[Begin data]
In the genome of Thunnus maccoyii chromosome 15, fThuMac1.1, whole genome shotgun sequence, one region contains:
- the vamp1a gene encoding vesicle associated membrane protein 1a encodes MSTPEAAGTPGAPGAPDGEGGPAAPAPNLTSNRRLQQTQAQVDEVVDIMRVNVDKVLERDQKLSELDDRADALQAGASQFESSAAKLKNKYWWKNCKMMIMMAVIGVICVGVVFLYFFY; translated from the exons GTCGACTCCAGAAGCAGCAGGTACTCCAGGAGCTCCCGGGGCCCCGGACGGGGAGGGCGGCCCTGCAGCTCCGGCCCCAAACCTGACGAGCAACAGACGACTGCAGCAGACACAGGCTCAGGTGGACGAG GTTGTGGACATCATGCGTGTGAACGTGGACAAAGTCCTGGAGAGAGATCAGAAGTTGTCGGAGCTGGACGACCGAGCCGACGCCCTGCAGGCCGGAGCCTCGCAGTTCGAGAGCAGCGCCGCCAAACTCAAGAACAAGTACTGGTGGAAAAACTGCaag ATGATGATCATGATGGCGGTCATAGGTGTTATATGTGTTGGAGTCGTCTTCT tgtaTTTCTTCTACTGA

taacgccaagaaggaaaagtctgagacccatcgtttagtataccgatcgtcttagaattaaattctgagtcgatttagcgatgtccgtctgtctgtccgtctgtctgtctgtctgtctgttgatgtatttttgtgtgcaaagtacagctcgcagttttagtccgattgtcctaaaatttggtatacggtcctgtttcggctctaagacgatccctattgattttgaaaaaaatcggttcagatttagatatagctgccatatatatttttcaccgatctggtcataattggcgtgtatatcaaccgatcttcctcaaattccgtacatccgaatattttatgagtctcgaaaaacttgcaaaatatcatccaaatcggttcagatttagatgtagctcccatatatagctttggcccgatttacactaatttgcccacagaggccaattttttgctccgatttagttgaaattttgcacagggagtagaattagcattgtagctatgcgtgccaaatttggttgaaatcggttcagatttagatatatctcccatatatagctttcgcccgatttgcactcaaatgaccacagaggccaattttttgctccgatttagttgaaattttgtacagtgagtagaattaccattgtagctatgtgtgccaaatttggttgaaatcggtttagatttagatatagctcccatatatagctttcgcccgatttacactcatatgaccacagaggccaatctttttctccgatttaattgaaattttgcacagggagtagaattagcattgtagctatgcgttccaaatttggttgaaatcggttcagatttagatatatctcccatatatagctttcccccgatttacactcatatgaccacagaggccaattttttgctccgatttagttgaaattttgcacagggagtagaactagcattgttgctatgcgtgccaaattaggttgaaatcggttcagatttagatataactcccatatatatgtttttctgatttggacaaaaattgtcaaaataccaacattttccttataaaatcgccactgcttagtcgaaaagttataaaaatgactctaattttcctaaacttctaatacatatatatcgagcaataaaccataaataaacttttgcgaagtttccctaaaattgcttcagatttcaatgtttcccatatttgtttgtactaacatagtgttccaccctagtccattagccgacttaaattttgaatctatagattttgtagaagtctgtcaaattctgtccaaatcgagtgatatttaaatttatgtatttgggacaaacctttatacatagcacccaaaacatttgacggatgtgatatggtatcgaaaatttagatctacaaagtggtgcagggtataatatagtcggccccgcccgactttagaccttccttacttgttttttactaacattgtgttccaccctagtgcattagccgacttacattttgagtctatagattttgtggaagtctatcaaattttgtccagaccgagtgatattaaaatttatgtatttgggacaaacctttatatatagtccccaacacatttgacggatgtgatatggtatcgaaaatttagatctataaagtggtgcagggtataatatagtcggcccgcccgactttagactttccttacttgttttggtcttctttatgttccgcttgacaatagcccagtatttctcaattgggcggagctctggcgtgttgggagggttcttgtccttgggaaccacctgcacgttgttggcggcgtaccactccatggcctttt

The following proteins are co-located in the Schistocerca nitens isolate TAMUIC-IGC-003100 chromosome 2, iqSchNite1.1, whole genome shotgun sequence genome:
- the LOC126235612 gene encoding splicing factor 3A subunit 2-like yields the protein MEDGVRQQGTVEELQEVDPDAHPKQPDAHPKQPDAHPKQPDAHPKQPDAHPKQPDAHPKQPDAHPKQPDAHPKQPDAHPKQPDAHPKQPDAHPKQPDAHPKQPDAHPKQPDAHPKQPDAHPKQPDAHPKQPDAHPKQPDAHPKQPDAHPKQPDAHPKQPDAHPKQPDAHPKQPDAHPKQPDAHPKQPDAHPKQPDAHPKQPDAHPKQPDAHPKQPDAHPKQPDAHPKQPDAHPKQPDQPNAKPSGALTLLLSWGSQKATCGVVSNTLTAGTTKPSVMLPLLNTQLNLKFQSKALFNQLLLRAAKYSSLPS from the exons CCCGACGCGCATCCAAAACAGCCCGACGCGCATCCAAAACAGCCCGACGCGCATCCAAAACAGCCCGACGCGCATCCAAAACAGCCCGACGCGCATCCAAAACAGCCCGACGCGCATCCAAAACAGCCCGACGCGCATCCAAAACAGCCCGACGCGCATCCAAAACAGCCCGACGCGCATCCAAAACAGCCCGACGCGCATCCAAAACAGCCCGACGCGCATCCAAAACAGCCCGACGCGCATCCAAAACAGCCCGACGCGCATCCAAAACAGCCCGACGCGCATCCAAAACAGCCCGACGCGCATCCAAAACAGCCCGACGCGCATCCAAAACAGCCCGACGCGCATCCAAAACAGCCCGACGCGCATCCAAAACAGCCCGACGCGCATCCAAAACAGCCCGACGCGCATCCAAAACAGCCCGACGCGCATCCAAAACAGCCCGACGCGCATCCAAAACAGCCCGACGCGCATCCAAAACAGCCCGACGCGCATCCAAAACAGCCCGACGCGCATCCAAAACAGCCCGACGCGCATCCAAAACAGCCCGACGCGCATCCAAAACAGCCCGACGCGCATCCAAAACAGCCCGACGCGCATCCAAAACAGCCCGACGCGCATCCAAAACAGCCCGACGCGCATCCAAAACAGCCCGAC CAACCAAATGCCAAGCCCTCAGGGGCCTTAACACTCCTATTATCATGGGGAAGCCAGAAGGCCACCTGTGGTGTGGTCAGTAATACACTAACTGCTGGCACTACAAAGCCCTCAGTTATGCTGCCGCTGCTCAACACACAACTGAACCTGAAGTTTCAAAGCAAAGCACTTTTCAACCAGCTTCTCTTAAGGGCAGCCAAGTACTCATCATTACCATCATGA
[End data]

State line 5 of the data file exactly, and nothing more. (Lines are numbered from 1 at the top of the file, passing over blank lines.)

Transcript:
- the LOC126235612 gene encoding splicing factor 3A subunit 2-like yields the protein MEDGVRQQGTVEELQEVDPDAHPKQPDAHPKQPDAHPKQPDAHPKQPDAHPKQPDAHPKQPDAHPKQPDAHPKQPDAHPKQPDAHPKQPDAHPKQPDAHPKQPDAHPKQPDAHPKQPDAHPKQPDAHPKQPDAHPKQPDAHPKQPDAHPKQPDAHPKQPDAHPKQPDAHPKQPDAHPKQPDAHPKQPDAHPKQPDAHPKQPDAHPKQPDAHPKQPDAHPKQPDAHPKQPDAHPKQPDQPNAKPSGALTLLLSWGSQKATCGVVSNTLTAGTTKPSVMLPLLNTQLNLKFQSKALFNQLLLRAAKYSSLPS from the exons CCCGACGCGCATCCAAAACAGCCCGACGCGCATCCAAAACAGCCCGACGCGCATCCAAAACAGCCCGACGCGCATCCAAAACAGCCCGACGCGCATCCAAAACAGCCCGACGCGCATCCAAAACAGCCCGACGCGCATCCAAAACAGCCCGACGCGCATCCAAAACAGCCCGACGCGCATCCAAAACAGCCCGACGCGCATCCAAAACAGCCCGACGCGCATCCAAAACAGCCCGACGCGCATCCAAAACAGCCCGACGCGCATCCAAAACAGCCCGACGCGCATCCAAAACAGCCCGACGCGCATCCAAAACAGCCCGACGCGCATCCAAAACAGCCCGACGCGCATCCAAAACAGCCCGACGCGCATCCAAAACAGCCCGACGCGCATCCAAAACAGCCCGACGCGCATCCAAAACAGCCCGACGCGCATCCAAAACAGCCCGACGCGCATCCAAAACAGCCCGACGCGCATCCAAAACAGCCCGACGCGCATCCAAAACAGCCCGACGCGCATCCAAAACAGCCCGACGCGCATCCAAAACAGCCCGACGCGCATCCAAAACAGCCCGACGCGCATCCAAAACAGCCCGACGCGCATCCAAAACAGCCCGACGCGCATCCAAAACAGCCCGACGCGCATCCAAAACAGCCCGAC CAACCAAATGCCAAGCCCTCAGGGGCCTTAACACTCCTATTATCATGGGGAAGCCAGAAGGCCACCTGTGGTGTGGTCAGTAATACACTAACTGCTGGCACTACAAAGCCCTCAGTTATGCTGCCGCTGCTCAACACACAACTGAACCTGAAGTTTCAAAGCAAAGCACTTTTCAACCAGCTTCTCTTAAGGGCAGCCAAGTACTCATCATTACCATCATGA